Will Henry is a newly single graphic novelist balancing parenting his young twin daughters and a classroom full of students while exploring and navigating the rich complexities of new love and letting go of the woman who left him.
PEOPLE PLACES THINGS tells the story of Will Henry (Jemaine Clement), a newly single graphic novelist father balancing single-parenting his young twin daughters, writers block, a classroom full students, all the while exploring and navigating the rich complexities of new love and letting go of the woman who left him.
In the Flight of the Conchords song business time, Jemaine sings that he makes love with his socks on. In the open credits the man is wearing socks, but the woman isn't. See more »
Dad, I made this flower for you.
[she pins it in his hair]
Oh, thank you. Exactly what I needed.
[now to Clio]
Hey, don't think about eating that cake yet, Clio, please.
Thank you. Have you seen your mother?
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Another comedy-drama flick; about an unconventional dad, learning to be a good parent. This one stars Jemaine Clement, and it was written and directed by James C. Strouse. The film costars Regina Hall, Jessica Williams, Stephanie Allynne, Michael Chernus, Aundrea Gadsby and Gia Gadsby. I found the movie to be funny, and very sweet, but nothing too memorable.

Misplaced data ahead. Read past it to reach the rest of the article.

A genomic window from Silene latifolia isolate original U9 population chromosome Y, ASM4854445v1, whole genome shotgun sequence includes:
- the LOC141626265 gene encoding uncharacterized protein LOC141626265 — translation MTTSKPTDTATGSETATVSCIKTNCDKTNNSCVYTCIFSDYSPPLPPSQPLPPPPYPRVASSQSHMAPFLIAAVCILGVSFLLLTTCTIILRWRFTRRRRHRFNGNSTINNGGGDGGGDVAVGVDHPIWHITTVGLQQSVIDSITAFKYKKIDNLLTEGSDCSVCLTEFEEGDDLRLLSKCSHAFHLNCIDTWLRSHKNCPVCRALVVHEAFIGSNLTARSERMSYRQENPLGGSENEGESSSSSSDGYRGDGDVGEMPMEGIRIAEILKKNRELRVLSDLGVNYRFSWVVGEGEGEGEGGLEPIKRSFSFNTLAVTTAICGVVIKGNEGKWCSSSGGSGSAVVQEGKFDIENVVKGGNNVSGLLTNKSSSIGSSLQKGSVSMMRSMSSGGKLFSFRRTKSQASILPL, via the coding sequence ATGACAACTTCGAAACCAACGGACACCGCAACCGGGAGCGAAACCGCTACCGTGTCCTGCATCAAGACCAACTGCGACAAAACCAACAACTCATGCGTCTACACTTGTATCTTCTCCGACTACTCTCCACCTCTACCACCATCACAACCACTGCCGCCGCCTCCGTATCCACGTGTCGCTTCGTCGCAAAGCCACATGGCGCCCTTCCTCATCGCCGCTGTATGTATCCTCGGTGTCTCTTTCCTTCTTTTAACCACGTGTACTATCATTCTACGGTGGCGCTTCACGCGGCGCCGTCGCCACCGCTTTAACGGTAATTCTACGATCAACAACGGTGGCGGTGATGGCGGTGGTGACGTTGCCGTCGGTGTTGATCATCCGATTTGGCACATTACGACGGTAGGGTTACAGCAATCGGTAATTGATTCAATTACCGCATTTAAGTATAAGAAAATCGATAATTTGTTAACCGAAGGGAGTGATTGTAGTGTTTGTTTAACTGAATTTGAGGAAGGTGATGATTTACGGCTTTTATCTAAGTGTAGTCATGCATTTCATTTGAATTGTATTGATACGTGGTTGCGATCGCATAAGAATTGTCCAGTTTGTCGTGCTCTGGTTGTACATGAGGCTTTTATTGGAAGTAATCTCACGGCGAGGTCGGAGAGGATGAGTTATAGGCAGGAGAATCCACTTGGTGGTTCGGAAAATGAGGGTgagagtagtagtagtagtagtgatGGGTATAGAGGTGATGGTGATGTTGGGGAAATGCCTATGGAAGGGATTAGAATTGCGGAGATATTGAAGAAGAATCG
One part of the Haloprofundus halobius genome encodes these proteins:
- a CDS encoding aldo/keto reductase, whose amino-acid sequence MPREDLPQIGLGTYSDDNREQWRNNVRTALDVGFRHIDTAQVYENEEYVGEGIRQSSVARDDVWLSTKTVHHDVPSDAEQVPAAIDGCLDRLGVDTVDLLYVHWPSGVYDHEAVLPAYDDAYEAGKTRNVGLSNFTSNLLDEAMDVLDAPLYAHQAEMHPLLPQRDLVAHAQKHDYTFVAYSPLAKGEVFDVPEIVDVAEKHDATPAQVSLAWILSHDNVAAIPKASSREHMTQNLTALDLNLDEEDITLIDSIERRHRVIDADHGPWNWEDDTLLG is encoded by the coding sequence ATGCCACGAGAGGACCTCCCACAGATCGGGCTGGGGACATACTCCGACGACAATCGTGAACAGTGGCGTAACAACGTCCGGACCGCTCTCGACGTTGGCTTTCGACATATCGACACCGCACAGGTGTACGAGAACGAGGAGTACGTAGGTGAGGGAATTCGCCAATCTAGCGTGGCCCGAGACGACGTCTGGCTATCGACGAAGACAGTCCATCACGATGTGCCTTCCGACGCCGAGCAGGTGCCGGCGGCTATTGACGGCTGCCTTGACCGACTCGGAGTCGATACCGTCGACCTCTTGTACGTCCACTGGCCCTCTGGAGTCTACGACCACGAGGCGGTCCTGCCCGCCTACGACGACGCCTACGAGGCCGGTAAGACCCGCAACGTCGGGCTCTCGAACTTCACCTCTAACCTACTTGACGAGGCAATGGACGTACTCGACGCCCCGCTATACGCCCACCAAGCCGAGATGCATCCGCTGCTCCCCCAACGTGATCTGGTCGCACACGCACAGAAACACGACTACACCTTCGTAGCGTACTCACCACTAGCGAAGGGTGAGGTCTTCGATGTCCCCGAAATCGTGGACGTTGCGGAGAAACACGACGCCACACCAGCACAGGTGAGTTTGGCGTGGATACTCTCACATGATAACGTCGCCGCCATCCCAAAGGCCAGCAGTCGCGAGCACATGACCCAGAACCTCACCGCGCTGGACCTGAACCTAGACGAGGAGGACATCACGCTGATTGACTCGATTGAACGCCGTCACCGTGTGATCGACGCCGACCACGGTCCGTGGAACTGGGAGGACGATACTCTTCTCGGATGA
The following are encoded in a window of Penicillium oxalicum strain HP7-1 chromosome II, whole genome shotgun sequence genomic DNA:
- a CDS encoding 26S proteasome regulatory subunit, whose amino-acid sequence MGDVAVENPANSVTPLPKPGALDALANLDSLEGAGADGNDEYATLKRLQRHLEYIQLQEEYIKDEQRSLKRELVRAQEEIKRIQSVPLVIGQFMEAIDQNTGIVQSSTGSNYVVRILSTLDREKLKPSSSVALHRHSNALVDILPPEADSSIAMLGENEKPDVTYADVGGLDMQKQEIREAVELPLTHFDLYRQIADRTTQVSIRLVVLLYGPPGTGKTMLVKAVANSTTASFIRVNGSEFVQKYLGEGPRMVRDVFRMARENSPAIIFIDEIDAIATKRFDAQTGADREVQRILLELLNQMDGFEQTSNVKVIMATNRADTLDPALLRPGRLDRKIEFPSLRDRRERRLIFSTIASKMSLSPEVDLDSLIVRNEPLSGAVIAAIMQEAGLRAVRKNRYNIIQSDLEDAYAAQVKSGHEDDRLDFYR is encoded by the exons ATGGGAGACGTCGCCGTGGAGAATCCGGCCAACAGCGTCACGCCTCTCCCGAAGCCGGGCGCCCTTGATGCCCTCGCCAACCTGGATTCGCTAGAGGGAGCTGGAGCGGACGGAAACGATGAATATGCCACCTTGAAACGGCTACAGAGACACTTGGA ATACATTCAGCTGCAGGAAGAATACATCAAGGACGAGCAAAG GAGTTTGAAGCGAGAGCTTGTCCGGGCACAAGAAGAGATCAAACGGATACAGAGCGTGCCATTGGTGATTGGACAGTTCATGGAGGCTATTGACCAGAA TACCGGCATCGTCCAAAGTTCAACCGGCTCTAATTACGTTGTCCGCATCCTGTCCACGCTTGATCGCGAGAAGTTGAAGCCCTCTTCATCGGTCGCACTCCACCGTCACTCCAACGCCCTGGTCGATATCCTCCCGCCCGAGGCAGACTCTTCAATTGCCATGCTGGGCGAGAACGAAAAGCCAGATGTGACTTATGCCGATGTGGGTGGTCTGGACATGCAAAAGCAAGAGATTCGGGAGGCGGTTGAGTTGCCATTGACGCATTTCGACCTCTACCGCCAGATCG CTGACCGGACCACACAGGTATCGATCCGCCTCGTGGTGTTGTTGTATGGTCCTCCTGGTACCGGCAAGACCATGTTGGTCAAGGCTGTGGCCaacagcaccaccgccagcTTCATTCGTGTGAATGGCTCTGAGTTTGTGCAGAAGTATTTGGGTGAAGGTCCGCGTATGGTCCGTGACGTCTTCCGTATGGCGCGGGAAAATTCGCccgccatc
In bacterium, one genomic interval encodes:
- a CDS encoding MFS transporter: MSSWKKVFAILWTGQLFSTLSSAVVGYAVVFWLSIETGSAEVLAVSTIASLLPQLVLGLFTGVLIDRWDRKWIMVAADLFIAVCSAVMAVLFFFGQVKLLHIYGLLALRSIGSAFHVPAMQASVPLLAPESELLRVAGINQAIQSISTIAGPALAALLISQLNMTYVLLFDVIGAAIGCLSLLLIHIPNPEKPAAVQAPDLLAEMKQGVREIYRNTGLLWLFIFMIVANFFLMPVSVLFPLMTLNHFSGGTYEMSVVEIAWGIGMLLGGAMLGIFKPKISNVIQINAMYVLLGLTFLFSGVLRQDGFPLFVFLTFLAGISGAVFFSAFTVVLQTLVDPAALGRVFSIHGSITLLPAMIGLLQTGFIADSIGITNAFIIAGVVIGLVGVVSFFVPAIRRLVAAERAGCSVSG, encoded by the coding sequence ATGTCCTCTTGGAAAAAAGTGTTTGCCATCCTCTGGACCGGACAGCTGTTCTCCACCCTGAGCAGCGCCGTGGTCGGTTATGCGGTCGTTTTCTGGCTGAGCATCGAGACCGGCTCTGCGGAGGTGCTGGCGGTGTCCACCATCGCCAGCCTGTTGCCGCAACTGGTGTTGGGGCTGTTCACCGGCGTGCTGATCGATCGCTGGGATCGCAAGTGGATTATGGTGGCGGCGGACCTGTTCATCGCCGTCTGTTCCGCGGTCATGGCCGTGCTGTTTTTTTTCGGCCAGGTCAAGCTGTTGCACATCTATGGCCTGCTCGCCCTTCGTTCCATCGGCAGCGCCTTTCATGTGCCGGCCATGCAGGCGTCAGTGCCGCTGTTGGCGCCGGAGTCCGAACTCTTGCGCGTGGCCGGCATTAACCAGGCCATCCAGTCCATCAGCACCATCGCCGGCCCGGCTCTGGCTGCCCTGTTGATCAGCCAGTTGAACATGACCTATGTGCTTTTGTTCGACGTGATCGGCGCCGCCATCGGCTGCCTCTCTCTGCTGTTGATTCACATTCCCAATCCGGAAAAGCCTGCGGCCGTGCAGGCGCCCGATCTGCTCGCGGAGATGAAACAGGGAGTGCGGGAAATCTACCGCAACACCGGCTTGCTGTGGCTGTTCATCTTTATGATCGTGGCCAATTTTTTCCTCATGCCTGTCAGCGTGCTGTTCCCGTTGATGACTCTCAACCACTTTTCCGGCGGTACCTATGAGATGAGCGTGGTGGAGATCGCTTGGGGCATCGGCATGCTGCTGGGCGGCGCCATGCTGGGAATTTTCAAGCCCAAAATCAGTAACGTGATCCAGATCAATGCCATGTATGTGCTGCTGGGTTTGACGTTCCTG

Clement plays a teacher, and aspiring graphic novelist, named Will Henry; who recently separated from his wife, Charlie (Allynne), on their daughters' (Aundrea and Gia Gadsby) fifth birthday. After explaining his recent divorce to his class; a student named Kat (Williams), sets him up on a blind date with her mother (Hall). The two don't immediately hit it off, but they slowly learn to like each other. Will tries to cope with this new relationship, while also getting over his failed one, and trying to be a better dad. He also learns to be a better teacher, and artist, in the process (of course).
It seems like we've seen this movie dozens of times before, but Clement is a very likable, and quirky, actor; so he's able to breathe new life into the material (to a certain extent). The rest of the cast is decent (Chernus is especially a scene-stealer) and the directing is adequate. The writing definitely could have been a little better though; most of the really good scenes seem mostly improvised (but I could be wrong). The film is pleasant, and humorous enough; for at least one viewing, I'd say.
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